But Goldsmith thrives. Her black hair has turned gray, but she wears it in a long ponytail much as she did as a young girl. Her crack-a-whip voice, clear and true, belies its decades of use. She can still make her grandchildren mind without raising a hand.

She was raised in Greenville, S.C., and admits she wasn't always a nice child. She was very mature and didn't much like her peers.

"I was very selfish and independent. I'm still independent.

"Everybody loved me. I don't know why. I was hateful . . . but everybody loved me."

She said her father changed her attitude.

"If I asked my brother to do something, I'd have to pay him. So my father used to all the time say, 'Somebody's got to do for nothing.' So I decided I'd be the one to do for nothing."

She married her home-town sweetheart, Fred, who soon got a job with the federal government and moved to Washington. She later joined him. He died 10 years ago.

During World War II, Goldsmith became a manager for messengers, black teen-agers trained to carry information in the community and make trips to the doctor when needed.

She soon became involved in the Barry Farms residents council and served as its president.

Souvenirs of service line the wood-paneled walls of her home. In a corner sit stacks of scrapbooks, filled with compliments, memories, thank-yous and pictures of her with former Mayor Walter Washington and with the Rolarks.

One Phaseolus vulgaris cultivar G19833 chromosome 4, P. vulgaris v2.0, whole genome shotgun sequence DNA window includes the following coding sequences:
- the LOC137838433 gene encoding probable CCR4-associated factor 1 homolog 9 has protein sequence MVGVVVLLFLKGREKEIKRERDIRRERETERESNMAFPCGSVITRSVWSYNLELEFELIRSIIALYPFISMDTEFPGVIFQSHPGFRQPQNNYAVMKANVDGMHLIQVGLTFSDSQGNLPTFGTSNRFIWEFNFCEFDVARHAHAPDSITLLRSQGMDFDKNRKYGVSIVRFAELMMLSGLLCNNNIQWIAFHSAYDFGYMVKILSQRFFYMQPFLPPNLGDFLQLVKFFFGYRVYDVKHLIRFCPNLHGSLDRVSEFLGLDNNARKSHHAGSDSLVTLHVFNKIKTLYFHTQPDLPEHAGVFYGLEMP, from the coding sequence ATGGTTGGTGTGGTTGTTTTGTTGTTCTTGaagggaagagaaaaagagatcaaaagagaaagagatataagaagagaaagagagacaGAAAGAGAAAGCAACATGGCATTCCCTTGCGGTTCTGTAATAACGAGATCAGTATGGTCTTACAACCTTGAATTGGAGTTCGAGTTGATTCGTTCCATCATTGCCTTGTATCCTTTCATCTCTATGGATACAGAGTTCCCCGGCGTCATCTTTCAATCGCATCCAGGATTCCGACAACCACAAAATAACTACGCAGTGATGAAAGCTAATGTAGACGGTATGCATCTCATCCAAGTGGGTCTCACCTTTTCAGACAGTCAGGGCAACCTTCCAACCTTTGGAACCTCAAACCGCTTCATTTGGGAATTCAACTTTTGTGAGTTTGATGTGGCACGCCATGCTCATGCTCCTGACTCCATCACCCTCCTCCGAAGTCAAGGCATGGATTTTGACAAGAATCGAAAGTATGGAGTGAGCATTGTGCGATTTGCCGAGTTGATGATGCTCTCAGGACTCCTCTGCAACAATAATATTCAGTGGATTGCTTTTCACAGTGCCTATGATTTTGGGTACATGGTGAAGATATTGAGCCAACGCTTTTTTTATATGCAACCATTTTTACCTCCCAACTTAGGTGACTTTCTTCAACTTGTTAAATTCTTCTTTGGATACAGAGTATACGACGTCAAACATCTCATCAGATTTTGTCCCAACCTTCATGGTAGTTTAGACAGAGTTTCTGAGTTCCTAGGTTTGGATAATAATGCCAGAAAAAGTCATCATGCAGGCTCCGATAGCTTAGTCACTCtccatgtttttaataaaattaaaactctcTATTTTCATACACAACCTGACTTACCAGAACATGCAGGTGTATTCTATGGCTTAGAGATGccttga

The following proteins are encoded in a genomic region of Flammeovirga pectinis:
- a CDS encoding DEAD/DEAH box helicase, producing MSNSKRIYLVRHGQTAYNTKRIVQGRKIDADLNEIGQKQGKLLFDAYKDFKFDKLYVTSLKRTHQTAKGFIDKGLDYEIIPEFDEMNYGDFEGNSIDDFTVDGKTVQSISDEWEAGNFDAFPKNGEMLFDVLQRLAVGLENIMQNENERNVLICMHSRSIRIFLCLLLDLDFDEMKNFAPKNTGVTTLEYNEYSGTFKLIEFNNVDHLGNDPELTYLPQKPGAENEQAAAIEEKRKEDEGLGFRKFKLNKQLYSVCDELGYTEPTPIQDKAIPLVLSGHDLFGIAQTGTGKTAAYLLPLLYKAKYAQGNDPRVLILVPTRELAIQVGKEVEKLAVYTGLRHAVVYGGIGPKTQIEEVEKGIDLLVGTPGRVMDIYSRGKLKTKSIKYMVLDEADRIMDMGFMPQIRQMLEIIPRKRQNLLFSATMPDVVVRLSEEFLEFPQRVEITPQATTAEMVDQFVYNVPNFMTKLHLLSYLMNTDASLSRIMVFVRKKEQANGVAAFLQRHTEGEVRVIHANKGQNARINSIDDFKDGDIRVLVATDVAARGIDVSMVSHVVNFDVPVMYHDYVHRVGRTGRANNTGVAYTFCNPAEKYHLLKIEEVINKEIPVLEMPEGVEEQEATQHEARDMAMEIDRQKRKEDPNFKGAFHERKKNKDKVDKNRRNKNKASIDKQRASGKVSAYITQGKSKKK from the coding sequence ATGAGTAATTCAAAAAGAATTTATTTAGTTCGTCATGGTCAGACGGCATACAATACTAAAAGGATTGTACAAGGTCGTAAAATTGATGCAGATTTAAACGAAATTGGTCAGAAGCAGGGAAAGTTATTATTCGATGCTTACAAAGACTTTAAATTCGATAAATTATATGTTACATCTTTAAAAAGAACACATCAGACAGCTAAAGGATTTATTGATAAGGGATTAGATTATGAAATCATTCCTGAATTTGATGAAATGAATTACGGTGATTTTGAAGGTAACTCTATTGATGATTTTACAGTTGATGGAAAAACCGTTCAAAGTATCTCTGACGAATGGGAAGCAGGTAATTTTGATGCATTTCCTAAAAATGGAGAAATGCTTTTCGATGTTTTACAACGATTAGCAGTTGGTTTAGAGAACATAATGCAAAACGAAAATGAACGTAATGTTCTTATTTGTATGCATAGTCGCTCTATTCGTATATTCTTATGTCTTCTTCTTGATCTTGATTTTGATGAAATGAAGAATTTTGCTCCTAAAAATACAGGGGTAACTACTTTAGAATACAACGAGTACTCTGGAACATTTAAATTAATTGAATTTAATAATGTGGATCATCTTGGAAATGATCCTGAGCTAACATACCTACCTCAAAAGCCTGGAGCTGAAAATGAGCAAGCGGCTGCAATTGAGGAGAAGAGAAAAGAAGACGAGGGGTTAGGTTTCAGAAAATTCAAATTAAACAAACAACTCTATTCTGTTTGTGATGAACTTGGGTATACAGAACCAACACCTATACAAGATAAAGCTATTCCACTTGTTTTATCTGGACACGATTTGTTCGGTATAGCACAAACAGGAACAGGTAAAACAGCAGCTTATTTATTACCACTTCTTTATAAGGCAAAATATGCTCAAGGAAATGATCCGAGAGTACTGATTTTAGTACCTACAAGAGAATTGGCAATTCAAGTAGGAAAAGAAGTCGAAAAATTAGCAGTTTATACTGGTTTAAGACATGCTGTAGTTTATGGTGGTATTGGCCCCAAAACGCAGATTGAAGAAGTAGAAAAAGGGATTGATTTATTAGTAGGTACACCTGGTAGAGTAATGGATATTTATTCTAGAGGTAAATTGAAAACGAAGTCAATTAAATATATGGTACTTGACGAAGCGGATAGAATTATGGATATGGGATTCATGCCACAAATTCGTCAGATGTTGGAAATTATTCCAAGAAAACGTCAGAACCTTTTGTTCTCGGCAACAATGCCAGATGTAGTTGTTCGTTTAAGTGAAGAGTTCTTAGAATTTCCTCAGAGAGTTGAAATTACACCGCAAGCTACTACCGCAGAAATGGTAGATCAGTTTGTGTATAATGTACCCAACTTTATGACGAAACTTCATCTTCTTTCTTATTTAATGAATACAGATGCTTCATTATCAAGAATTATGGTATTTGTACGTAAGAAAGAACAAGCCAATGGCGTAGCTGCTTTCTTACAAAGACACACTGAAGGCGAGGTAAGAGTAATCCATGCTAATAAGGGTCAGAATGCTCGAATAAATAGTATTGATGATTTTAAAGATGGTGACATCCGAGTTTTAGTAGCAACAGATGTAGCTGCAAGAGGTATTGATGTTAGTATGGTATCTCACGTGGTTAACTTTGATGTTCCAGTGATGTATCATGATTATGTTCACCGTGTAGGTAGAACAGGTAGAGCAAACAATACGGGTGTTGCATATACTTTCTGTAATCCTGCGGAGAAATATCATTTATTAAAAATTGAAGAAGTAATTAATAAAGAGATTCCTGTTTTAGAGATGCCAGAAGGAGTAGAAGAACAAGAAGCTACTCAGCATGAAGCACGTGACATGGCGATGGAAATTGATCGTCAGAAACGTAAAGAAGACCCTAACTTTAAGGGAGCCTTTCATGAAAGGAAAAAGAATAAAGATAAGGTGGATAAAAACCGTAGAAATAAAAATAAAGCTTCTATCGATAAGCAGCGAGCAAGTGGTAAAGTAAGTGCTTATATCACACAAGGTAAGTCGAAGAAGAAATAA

Goldsmith has worked not only to improve the projects but also to save the lives of children.

She is on the board of Unfoldment Inc., a community-based antidrug group that serves children.

"She's always there. She's always willing . . . . She's an indefatigable worker. I don't know if Mrs. Goldsmith has ever said no to anybody who needed help," said Baker Morten, founder and president of the 10-year-old group that serves 5,000 children in the area from its headquarters at 2605 Wade Rd. SE.

Goldsmith's philosophy is simple.

"I don't be bothered with drugs. I tell them all the time, 'Don't bring no drugs down this way' . . . so they obey," Goldsmith said of the dozens of young people she has lectured.

"I just tell them it's hurting them and if they don't want to live their life, give it to me and I'll live it for them because I just want to live on and live on."

Goldsmith's persuasive power is enhanced by the fact that the young people don't want to make her mad. Life is better when you have Mrs. Goldsmith on your side, they say.

"She's like a grandmother to me," said Bernadette Johnson, 20, who has lived next door to Goldsmith for 18 years. "When my father left my mother, she helped pay the rent, buy food.

"When we were out playing, she'd call us in -- all the kids in -- and feed us. And on weekends, she'd let us come over to stay."

Goldsmith said she considers all the children her children and all the residents her folk. Always has. Always will.

"I couldn't count them {the number of children I've helped}," she said. "I've had kids come to me for carfare for school. I tell them, 'As long as you stay in school, I'll budget myself to help.' "